This article originally appeared on TomDispatch.
Let others deal with the details of President Obama’s Afghan speech, with the on-ramps and off-ramps, those 30,000 US troops going in and just where they will be deployed, the benchmarks for what’s called “good governance” in Afghanistan, the corruption of the Karzai regime, the viability of counterinsurgency warfare, the reliability of NATO allies and so on. Let’s just skip to the most essential point which, in a nutshell, is this: Victory at Last!
It’s been a long time coming, but finally American war commanders have effectively marshaled their forces, netcentrically outmaneuvering and outflanking the enemy. They have shocked-and-awed their opponents, won the necessary hearts and minds, and so, for the first time in at least two decades, stand at the heights of success, triumphant at last.
And no, I’m not talking about post-surge Iraq and certainly not about devolving Afghanistan. I’m talking about what’s happening in Washington.
A Symbolic Surrender of Civilian Authority
You may not think so, but on Tuesday night from the US Military Academy at West Point, in his first prime-time presidential address to the nation, Barack Obama surrendered. It may not have looked like that: there were no surrender documents; he wasn’t on the deck of the USS Missouri; he never bowed his head. Still, from today on, think of him not as the commander-in-chief but as the commanded-in-chief.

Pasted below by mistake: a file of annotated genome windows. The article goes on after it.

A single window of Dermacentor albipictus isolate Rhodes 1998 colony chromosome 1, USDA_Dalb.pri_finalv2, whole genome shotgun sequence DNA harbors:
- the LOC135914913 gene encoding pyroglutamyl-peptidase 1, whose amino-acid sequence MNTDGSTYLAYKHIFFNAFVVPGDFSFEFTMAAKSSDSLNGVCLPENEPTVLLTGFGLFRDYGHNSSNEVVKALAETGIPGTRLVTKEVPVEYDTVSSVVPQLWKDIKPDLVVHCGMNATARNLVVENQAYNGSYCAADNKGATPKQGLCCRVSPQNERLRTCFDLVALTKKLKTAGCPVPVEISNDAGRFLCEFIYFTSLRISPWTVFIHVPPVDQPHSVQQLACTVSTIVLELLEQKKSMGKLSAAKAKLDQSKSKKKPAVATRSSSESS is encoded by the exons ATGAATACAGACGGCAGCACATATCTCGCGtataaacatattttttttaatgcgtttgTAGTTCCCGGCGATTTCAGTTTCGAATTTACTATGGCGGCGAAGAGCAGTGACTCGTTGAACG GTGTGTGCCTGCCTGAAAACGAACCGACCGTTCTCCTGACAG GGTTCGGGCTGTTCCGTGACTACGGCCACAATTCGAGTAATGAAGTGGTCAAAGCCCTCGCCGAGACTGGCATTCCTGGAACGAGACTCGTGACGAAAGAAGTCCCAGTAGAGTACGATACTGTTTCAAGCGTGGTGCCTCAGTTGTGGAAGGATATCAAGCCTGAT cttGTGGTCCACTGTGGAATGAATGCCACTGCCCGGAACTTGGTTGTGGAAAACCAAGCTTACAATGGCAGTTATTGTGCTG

And give credit to the victors. Their campaign was nothing short of brilliant. Like the policy brigands they were, they ambushed the president, held him up with their threats, brought to bear key media players and Republican honchos and in the end made off with the loot. The campaign began in late September with a strategic leak of Afghan War commander General Stanley McChrystal’s grim review of the situation in that country, including demands for sizeable troop escalations and a commitment to a counterinsurgency war. It came to include rumors of potential retirements in protest if the president didn’t deliver, as well as clearly insubordinate policy remarks by General McChrystal, not to speak of an impressive citizen-mobilization of inside-the-Beltway former neocon or fighting liberal think-tank experts, and a helping hand from an admiring media. In the process, the US military succeeded in boxing in a president who had already locked himself into a conflict he had termed both “the right war” and a “necessary” one. After more than two months of painfully over-reported deliberations, President Obama has now ended up essentially where General McChrystal began.